Recently I came across a couple of newspaper articles and at first glance, they didn’t seem related. The first was a story about Kansas’ 150th birthday and a project to compile a list of the most influential Kansans. The second was an op-ed piece complaining about the lack of leadership and bi-partisan courage in the U.S. Congress.
While I haven’t seen the entire list of influential Kansans, I’m sure one of the most courageous political leaders won’t be included. Yes, I’ve written about him before, but I believe right now he is a great example of the type of leadership we need in Washington, D.C. I am referring to Sen. Edmund G. Ross, whose vote stopped the impeachment of President Andrew Johnson and is credited by many with saving the concept of separation of federal powers.
I will admit that Sen. Ross is probably my biggest hero and role model. It seems to me that we need more in Congress who will put the good of the country before personal gain or party loyalty. In Sen. Ross’ case, he was willing to sacrifice his career to do the right thing.
He came to Kansas from Ohio primarily to join the fight against slavery. He was a war hero serving as a major in the Union Army in the 11th Kansas Infantry and, later, the unit was transferred to the cavalry. In skirmishes prior to the Battle of Westport, he had two horses shot out from under him. He was regarded as a young man with a tremendous political future.
When Kansas Sen. James Lane committed suicide, Ross was appointed to replace him. Originally a Democrat, Ross changed party affiliations when he moved to Kansas. Certainly the United States was in turmoil when he went to Washington, D.C. The nation was torn with political dissention following the murder of President Abraham Lincoln, and the nation was gripped in a struggle about the handling of the southern states that had left the Union. President Andrew Johnson tried, in many cases not very successfully or diplomatically, to follow Lincoln’s plan of unification. This was bitterly opposed by radical Republicans, including a majority of Kansans. From a historical point-of-view, Kansans had suffered greatly from attacks by border ruffians.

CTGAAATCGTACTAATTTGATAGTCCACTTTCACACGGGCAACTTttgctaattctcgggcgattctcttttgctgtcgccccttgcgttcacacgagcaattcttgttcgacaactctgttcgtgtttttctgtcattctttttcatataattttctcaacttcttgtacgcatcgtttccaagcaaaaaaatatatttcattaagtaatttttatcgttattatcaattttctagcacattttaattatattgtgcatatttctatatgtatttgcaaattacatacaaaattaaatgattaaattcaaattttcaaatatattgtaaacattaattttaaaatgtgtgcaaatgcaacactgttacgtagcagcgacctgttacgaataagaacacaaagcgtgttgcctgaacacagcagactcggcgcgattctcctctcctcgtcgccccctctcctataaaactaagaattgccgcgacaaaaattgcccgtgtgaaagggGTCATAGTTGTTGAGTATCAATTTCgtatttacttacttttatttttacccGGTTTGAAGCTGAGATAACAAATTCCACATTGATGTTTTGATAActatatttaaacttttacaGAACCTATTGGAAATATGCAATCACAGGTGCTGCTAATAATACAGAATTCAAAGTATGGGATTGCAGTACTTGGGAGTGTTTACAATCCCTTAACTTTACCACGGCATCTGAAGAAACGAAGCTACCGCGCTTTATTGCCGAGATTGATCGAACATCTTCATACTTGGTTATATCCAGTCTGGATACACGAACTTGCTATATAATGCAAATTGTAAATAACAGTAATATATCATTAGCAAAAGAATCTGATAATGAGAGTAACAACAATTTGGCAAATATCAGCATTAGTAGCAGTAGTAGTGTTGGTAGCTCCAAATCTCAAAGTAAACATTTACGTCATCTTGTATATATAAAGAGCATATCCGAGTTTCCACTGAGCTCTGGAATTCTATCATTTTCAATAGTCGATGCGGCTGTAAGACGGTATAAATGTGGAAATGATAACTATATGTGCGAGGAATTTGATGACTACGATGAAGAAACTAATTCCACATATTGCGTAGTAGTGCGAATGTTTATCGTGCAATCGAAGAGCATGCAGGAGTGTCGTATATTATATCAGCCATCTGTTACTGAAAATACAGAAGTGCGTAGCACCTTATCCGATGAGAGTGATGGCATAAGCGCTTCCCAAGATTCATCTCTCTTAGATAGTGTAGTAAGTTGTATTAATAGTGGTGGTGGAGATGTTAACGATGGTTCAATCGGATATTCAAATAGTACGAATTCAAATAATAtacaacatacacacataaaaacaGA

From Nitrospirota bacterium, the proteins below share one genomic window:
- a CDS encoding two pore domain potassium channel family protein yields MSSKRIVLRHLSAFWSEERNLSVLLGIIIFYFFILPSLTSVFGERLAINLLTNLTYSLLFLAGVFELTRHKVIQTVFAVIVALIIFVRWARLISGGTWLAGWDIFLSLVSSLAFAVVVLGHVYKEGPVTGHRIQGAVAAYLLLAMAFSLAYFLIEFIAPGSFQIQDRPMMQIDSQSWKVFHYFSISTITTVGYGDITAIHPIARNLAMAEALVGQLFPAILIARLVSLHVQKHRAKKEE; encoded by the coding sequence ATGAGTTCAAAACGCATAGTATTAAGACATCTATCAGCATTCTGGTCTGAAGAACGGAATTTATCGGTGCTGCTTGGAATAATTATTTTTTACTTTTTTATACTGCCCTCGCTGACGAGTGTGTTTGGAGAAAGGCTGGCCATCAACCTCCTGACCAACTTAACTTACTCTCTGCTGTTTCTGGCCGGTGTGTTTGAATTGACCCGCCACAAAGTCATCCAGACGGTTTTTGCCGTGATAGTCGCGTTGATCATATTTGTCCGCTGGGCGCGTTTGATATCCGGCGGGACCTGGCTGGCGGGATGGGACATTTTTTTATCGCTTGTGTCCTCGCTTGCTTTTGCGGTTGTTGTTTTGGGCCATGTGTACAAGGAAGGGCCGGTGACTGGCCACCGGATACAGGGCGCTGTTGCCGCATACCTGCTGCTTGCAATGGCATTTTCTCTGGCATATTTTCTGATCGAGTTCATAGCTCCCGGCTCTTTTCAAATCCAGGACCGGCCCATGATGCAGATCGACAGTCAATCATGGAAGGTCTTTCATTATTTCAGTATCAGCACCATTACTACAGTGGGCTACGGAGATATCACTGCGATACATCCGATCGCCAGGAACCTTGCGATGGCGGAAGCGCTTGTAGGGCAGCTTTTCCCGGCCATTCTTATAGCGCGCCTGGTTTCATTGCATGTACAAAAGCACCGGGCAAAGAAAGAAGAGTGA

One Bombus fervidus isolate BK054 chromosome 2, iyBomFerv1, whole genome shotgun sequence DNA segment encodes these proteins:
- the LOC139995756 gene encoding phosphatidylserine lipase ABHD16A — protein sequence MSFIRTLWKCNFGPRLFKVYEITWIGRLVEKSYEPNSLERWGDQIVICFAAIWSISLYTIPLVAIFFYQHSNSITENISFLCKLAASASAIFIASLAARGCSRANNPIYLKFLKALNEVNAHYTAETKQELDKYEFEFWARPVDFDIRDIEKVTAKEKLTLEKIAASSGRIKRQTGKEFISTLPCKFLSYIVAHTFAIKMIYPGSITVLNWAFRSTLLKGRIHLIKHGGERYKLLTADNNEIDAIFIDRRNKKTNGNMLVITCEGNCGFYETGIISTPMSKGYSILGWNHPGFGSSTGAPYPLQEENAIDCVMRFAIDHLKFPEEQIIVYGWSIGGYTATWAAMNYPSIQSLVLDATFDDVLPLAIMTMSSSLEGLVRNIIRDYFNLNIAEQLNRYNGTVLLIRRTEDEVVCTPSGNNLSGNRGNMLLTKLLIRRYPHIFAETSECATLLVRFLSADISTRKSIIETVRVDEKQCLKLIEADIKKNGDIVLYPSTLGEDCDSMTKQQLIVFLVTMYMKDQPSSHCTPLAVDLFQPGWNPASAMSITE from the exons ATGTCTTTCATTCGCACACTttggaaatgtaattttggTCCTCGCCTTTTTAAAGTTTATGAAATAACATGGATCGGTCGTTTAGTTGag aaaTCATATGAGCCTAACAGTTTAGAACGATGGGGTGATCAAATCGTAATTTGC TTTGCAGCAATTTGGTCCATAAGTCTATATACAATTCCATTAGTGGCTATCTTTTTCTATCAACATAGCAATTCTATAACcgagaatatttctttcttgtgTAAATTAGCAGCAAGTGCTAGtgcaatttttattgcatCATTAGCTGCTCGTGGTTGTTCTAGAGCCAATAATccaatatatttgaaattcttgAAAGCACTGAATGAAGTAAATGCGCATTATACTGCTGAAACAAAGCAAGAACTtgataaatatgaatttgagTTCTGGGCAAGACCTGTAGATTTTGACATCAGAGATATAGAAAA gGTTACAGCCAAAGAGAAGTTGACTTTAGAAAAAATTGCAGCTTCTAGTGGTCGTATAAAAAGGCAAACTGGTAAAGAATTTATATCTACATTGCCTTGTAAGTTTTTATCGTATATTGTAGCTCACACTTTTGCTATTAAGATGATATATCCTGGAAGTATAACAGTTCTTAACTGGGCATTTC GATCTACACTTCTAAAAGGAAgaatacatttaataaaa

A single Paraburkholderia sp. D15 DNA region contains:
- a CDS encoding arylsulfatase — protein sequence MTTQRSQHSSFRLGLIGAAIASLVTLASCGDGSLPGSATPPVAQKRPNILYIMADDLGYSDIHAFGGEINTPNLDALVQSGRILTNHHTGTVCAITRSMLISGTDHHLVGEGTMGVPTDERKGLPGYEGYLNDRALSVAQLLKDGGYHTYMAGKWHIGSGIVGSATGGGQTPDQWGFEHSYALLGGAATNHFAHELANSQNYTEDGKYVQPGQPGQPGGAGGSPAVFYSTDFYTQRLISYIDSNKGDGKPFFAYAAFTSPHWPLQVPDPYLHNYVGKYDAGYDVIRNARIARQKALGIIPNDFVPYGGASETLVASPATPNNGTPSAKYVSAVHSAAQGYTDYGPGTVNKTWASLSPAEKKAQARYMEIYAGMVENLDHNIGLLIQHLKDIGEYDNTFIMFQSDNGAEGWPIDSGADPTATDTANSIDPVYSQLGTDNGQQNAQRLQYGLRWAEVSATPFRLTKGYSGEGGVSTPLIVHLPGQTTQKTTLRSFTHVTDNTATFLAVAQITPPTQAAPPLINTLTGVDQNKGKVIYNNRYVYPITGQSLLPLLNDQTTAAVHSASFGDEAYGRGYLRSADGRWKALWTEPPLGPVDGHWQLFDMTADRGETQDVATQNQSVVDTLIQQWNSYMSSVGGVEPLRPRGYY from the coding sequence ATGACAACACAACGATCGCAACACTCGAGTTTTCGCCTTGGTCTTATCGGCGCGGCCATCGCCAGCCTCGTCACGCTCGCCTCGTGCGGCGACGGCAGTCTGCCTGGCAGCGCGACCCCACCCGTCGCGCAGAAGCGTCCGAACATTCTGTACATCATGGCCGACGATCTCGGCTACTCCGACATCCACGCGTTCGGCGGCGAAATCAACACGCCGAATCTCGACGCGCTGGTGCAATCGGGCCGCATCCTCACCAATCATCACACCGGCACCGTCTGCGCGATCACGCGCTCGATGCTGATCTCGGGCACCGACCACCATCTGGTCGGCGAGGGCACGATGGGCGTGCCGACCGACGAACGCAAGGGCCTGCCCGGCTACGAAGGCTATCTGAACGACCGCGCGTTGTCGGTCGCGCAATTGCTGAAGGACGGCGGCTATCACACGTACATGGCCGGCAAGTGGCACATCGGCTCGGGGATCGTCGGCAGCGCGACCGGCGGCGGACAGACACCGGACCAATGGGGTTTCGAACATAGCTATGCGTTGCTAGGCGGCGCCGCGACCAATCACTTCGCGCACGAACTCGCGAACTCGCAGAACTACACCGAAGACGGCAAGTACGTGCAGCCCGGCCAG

The issue came to a head when the Senate passed the Tenure of Office Act, which prevented the president from removing a cabinet member without Senate approval. The president fired Secretary of War Edwin Stanton, whom he believed was forming a military dictatorship. The Senate reacted angrily and charged the president with a crime and called for his impeachment.
This put Sen. Ross in a tough spot — he didn’t particularly like the president but didn’t believe he was guilty of a misdemeanor. Sen. Ross and eight other Republicans voted to acquit the president and, as I said before, preserve the separation of powers. The senator’s vote was the deciding factor that saved the president. Incidentally his decision was vindicated when the U.S. Supreme Court ruled that the Tenure of Office Act was unconstitutional.
The senator’s courageous vote cost him re-election. He and his family were harassed and driven into poverty. Ross briefly returned to the newspaper business and started a publication in Coffeyville. Later, he served as military governor of New Mexico from 1885 to 1889. He died in 1907 at the age of 80.
Thomas Ewing Jr., a Civil War general, wrote that Ross was “preeminent for courage.” He said, “in making the decision, he knew he would be consigned to private life and vehement denunciation.” Despite all, the senator did the right thing and was willing to sacrifice his career for the country.
I read that his papers are now at the Kansas Historical Society and I think it is important that we remember the senator and his sacrifice.
It is unfortunate that we don’t have that level of leadership today. Far too many check the polls first and see what the popular course would be. We need leaders who will work together for betterment of the country, not the party or their re-elections chances. It is time to forget “labels” and concentrate on the good of all.